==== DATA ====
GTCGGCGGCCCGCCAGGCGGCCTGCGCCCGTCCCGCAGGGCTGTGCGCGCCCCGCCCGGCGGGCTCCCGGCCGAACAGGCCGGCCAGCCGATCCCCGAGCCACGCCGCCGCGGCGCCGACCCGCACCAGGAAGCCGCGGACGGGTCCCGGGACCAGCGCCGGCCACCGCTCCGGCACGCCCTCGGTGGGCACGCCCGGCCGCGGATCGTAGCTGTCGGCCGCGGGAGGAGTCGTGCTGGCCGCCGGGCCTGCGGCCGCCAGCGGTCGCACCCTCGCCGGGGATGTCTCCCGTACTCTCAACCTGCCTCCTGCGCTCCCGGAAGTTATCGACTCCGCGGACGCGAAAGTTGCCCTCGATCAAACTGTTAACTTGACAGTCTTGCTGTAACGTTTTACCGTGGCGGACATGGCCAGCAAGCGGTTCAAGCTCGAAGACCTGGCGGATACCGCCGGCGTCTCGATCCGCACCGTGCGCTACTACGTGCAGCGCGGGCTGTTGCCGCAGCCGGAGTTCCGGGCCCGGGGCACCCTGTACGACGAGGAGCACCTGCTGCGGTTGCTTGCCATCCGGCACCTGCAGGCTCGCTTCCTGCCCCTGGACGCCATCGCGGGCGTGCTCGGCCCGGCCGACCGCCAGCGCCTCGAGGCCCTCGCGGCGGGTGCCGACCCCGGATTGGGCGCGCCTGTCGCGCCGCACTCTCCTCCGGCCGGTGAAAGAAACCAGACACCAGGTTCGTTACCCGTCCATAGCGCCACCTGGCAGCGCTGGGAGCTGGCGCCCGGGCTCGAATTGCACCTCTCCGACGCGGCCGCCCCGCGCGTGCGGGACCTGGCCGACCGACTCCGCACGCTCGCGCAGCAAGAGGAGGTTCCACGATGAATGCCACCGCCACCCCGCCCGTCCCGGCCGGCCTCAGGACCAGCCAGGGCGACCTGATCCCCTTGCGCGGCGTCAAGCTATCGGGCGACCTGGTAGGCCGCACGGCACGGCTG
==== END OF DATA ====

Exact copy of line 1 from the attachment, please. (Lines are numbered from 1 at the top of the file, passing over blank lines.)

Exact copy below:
GTCGGCGGCCCGCCAGGCGGCCTGCGCCCGTCCCGCAGGGCTGTGCGCGCCCCGCCCGGCGGGCTCCCGGCCGAACAGGCCGGCCAGCCGATCCCCGAGCCACGCCGCCGCGGCGCCGACCCGCACCAGGAAGCCGCGGACGGGTCCCGGGACCAGCGCCGGCCACCGCTCCGGCACGCCCTCGGTGGGCACGCCCGGCCGCGGATCGTAGCTGTCGGCCGCGGGAGGAGTCGTGCTGGCCGCCGGGCCTGCGGCCGCCAGCGGTCGCACCCTCGCCGGGGATGTCTCCCGTACTCTCAACCTGCCTCCTGCGCTCCCGGAAGTTATCGACTCCGCGGACGCGAAAGTTGCCCTCGATCAAACTGTTAACTTGACAGTCTTGCTGTAACGTTTTACCGTGGCGGACATGGCCAGCAAGCGGTTCAAGCTCGAAGACCTGGCGGATACCGCCGGCGTCTCGATCCGCACCGTGCGCTACTACGTGCAGCGCGGGCTGTTGCCGCAGCCGGAGTTCCGGGCCCGGGGCACCCTGTACGACGAGGAGCACCTGCTGCGGTTGCTTGCCATCCGGCACCTGCAGGCTCGCTTCCTGCCCCTGGACGCCATCGCGGGCGTGCTCGGCCCGGCCGACCGCCAGCGCCTCGAGGCCCTCGCGGCGGGTGCCGACCCCGGATTGGGCGCGCCTGTCGCGCCGCACTCTCCTCCGGCCGGTGAAAGAAACCAGACACCAGGTTCGTTACCCGTCCATAGCGCCACCTGGCAGCGCTGGGAGCTGGCGCCCGGGCTCGAATTGCACCTCTCCGACGCGGCCGCCCCGCGCGTGCGGGACCTGGCCGACCGACTCCGCACGCTCGCGCAGCAAGAGGAGGTTCCACGATGAATGCCACCGCCACCCCGCCCGTCCCGGCCGGCCTCAGGACCAGCCAGGGCGACCTGATCCCCTTGCGCGGCGTCAAGCTATCGGGCGACCTGGTAGGCCGCACGGCACGGCTG